English sg. Phipul sg. English pl. Phipul pl.
friend kepar friends kikepar
house ŋar'e houses ŋiŋar'e
word ar'na words r'ar'na
tree iki trees kiki


The possessive is the second synthetic element of Phipul. It is marked by adding -p' to the noun. If it already ends in a consonant, typically a filler vowel is added; which vowel is used depends simply on the dialect and has no distinct rule.

  • kepar => keparip'
  • ŋar'e => ŋar'ep'


Part of verbal morphology are a number of particles that express tense, mood and voice. If all are used in a sentence, they always appear in this order.


Phipul features only three tenses, present, future and past.

Tense Marker Example in English Example in Phipul
Present o I see a friend. Nini ke kepar r'u ikoko o.
Past ki I saw a friend. Nini ke kepar r'u ikoko ki.
Future r'a I will see a friend. Nini ke kepar r'u ikoko r'a.

It must be noted that the present particle o may be ommited when a voice or mood other than the active or indicative are used. This does not apply to the other two tense particles.


Four moods can be found in Phipul - indicative (represented by a nullmorpheme), imperative and hortative, optative and dubitative.

Tense Marker Example in English Example in Phipul
Indicative - A friend breaks the window. Kepar ke tek'ima r'u etik o.
tin Break the window!
Let's break the window!
Arei ke tek'ima r'u tin!
Ankem ke tek'ima r'u tin!
Optative t'am I want to break the window. Nini ke tek'ima r'u etik t'am.
Dubitative ad'u He might be in Phip. Onit' ke Kapet'muk ar' na di ad'u.


There are three voices in Phipul - active voice, middle voice and passive voice. The active voice is characterized by a nullmorpheme,.

Tense Marker Example in English Example in Phipul
Active Voice - A friend breaks the window. Kepar ke tek'ima r'u etik o.
Middle Voice t'i The window breaks. Tek'ima ri etik t'i.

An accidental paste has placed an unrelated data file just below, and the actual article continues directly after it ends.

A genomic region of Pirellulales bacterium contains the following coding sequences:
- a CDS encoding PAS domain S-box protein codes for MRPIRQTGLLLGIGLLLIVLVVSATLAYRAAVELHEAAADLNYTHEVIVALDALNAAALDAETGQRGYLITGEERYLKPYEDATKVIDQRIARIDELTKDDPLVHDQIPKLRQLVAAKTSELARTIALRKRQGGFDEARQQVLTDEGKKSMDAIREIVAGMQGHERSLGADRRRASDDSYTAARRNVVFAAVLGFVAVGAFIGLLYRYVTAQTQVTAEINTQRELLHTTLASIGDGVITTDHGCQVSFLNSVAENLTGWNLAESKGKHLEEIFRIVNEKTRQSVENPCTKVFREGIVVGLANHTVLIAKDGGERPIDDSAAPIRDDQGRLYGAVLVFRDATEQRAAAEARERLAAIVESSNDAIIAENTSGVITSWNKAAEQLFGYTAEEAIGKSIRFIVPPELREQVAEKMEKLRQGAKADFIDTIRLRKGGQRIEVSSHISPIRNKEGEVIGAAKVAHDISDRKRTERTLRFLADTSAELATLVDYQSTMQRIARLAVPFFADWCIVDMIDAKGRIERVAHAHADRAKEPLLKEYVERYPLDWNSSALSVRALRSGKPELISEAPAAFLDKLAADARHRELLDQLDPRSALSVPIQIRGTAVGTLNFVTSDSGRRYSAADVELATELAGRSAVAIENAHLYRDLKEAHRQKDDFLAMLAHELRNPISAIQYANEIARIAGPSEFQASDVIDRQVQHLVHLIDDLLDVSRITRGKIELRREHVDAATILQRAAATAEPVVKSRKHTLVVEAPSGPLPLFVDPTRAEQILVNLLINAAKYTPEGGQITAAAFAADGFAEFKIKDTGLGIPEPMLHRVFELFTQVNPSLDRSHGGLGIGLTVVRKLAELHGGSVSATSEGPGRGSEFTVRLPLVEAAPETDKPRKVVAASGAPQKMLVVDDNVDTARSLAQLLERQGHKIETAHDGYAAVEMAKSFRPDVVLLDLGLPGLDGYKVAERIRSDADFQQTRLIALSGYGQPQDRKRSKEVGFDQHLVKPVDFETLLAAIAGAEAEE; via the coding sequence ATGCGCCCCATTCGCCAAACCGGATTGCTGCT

Passive Voice min The window is broken by a friend. Tek'ima ri kepar na etik min.

Note that in the both the middle and the passive voice, the subject of the sentence stands with the experiencer particle instead of the agent particle.


Phipul has four levels of politeness, and one part of this is the pronoun system. The finer nuances of their usage is difficult to master, and using the "polite" level is almost always appropriate.

Person Colloquial Familial Polite Honoring
1st person sg. ni ni nini ninima
2nd person sg. ki rin arei arinma
3rd person sg. oi oni onit' onit'
1st person pl. no anno ankem pera
2nd person pl. kiki ririn mat'ome antak'a
3rd person pl. ae ane kiom nihun


IDU Country Names

English Phipul Counry Name Phipul Adjective
Antrium Antirium antiriak'u
Baranxtu Beraŋat Beraŋak'u
Ceorana T'eorana t'eoranak'u
Cikoutimi T'ikutimi t'ikutimik'u
Domnonia Domnonia domonik'u
Fonzoland P'and'or'end p'and'ak'u
Gnejs Ginet' ginet'k'u
Groot Gouda Girwt Gauda gaudak'u
Grosseschnauzer Girot'et'naud'er t'naud'erak'u
Jonquiere-Tadoussac D'onkjer-Tadut'ak d'ontada'ku
Keeslandia Kit'landia kit'ak'u
Malabra Mar'abra mar'abrak'u
Mikitivity Maikitib'iti maikitib'itak'u
Otea Otea oteak'u
Sober Thought T'ober T'wt t'obrak'u
South Antrium B'ani-Antirium b'ani-antiriak'u
Xtraordinary Gentlemen Ekit'trawrdineri D'entr'men ekit'trawrdinerak'u

Language Names

English Phipul Counry Name Phipul Adjective
Alvésin Ar'b'et'in ar'b'et'inmi
Asuaneï At'b'anei at'b'animi
Baranxeï Beraŋi beraŋimi
Chicoutim T'ikutim t'ikutimi
Dutch Wr'and wr'andimi
English Ŋer'it' ŋer'it'imi
French P'ront'e p'ront'imi
German Doitet' doitet'imi
Nidajii Nidaji nidajimi
Qi Ki kimi
Spanish Et'paŋor' et'paŋor'imi

Languages of Baranxtu
Official Languages:
Asuaneï | Baranxeï | Baranxtuan Sign Language | English | French | Nidajii
Other Languages:
Baranxtuan French | Chicoutim | Masenar | Phipul | Qi

Languages of NationStates